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My 1910 Mitchell "parts car" project


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This will be the flange on the inlet side of the pump that the lower water fitting butts up against. It was aluminum on the previous pump but this time I'm using a brass tube . I will eventually solder this to the tube. The piece of metal is marine bronze, a piece of a drive shaft from a fishing boat. It is actually a mistake I made when I was rebuilding the milling machine but it looks as if there is just enough metal to make something of it...its been on the shelf for a good 3 or 4 years.

 

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It was threaded and I had just enough material to bore the threads out.

 

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Then tapped 1-1/4-20.

 

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I then put it on one of the fixtures I made earlier and turned the OD and knurled the larger portion.

 

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Then back in the mill to put in slots for a hook spanner.

 

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The finished piece. This took most of the day because there are so many different steps.

 

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But I wasn't done yet. I put a piece of 1-1/4 brass tube in the lathe to thread it. This is the end that will screw into the pump.

 

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I used the flange as a threading gauge...

 

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Obviously I have to shorten this but I want to set it up on the engine to get the exact measurement. This tubing was not particularly easy to thread...it isn't made from the "free machining" 360 brass that threads easily. Still, it will work just fine.

 

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I took yesterday off to do the laundry and work on my book and because I wanted to give the slip fit Locktite time to completely set. This morning I put the inlet end of the pump in the lathe to turn off the extra material.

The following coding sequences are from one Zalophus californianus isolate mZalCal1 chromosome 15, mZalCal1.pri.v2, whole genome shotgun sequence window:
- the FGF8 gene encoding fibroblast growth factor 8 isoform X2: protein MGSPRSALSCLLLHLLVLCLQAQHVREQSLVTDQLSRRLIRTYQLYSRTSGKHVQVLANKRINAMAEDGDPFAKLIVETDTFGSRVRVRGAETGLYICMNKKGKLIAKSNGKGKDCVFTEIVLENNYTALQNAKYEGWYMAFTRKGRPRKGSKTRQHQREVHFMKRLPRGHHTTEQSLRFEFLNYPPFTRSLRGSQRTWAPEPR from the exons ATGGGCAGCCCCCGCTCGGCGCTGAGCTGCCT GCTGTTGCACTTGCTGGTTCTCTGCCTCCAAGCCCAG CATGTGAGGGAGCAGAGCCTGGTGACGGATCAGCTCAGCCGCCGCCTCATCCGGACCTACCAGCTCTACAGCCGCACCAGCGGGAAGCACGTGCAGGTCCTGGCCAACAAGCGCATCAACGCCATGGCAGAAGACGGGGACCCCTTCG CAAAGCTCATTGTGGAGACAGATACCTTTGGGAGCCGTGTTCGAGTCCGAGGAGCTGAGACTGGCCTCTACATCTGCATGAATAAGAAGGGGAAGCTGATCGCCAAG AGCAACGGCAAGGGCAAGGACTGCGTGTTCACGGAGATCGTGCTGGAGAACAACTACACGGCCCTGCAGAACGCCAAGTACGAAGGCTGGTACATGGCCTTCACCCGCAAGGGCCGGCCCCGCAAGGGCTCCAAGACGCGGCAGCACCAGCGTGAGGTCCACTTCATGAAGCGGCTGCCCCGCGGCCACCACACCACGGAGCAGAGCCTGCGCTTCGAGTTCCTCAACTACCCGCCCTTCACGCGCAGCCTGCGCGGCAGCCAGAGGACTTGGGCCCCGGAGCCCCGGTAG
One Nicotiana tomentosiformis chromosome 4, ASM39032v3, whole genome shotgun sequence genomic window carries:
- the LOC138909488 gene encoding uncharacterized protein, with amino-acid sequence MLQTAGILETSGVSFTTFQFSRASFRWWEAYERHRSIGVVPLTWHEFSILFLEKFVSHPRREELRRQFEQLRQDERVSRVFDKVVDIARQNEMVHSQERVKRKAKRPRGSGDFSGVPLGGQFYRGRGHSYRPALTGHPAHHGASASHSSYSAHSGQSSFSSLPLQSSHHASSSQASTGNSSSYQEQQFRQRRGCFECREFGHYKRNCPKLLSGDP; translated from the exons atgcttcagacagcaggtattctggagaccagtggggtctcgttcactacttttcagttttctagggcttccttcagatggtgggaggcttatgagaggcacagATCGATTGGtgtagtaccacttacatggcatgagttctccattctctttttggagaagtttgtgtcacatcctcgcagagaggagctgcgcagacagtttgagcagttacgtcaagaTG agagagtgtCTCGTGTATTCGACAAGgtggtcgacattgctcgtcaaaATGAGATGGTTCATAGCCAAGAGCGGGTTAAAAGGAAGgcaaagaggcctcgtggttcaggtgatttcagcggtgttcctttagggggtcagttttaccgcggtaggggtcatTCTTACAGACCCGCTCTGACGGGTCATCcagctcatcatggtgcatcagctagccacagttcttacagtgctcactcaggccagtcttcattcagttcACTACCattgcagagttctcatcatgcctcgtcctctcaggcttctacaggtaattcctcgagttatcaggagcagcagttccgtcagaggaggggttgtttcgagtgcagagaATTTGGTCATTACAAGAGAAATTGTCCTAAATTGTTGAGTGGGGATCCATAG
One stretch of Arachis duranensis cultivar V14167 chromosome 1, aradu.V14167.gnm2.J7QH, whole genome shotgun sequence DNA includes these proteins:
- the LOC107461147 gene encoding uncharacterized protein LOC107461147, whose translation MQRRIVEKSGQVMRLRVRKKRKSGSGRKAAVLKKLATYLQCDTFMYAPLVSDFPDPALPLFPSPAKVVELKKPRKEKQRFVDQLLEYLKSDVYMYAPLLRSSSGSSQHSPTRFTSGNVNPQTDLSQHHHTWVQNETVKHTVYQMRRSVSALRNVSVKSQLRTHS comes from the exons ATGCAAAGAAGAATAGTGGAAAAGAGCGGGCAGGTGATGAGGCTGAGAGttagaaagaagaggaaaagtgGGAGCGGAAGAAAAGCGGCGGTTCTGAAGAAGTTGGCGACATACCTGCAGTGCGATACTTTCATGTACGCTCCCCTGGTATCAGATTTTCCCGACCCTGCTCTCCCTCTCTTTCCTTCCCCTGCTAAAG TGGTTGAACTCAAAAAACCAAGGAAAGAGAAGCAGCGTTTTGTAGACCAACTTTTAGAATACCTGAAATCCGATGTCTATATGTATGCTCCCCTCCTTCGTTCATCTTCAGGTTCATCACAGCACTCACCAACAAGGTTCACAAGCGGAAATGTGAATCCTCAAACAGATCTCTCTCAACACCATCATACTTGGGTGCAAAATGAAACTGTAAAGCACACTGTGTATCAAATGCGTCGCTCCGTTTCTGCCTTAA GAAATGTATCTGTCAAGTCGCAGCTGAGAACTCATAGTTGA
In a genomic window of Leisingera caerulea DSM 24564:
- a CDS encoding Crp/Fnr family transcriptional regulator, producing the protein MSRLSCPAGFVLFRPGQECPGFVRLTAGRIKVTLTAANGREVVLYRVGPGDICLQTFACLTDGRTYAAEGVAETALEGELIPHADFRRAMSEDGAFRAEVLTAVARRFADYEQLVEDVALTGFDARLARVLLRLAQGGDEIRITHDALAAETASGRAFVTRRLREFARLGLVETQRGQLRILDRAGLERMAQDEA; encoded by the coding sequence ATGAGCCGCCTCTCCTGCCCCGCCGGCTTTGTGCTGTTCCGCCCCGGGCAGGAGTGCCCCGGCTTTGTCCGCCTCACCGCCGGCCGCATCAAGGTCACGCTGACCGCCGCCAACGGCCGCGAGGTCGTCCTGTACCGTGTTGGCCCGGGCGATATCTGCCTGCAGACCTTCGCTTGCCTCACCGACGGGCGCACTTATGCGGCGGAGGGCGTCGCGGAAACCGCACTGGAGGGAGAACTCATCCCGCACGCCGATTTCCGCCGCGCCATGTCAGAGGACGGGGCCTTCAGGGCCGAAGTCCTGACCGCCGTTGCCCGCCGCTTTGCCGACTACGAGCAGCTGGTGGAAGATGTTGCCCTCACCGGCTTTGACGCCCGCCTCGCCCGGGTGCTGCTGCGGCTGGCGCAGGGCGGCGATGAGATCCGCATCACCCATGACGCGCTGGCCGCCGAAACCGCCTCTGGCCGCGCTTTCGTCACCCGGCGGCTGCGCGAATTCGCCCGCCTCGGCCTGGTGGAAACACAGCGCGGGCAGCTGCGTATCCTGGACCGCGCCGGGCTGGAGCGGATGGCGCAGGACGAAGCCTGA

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It seemed to work perfectly.

 

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Then I put the pump back in the engine to mark the length of the brass inlet tube.

 

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I cut it off...

 

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And threaded the end.

 

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I then assembled it and tried it in the engine. The angle iron sides of the engine stand are the same material I intend to use for the sub-frame so if it fits here it will fit when the engine is in the chassis.

 

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I don't think there is any question that this looks a lot better than the welded pieces. Its stronger too. Next I'm going to replace the socket head cap screws with brass rods and special nuts I've dreamed up. It certainly doesn't look like the original pump but I think it does look like "1910" – or at least a lot more so than my previous efforts.

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Joe It looks great . One suggestion... Where the pump bolts to the case , soften up the corners  to match the case. (radius the corners) ,this will make it look more period.  Great job buddy.. Mike

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I made some little brass studs to replace socket head cap screws...the first step was to cut them to length. The trick is to make them identical so I did it in the lathe with a cut off tool and the piece of rod in a collet with a stop set.

 

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Then both ends were threaded. This threading device was critical. I'd never have been able to thread them straight by hand and they are too small to single point.

 

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This is what they are supposed to do. I'll make special nuts for the end but I'm waiting on the hex stock.

 

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I then drilled and tapped the holes for the cover plate on the small end.

 

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And pressed in the bushings.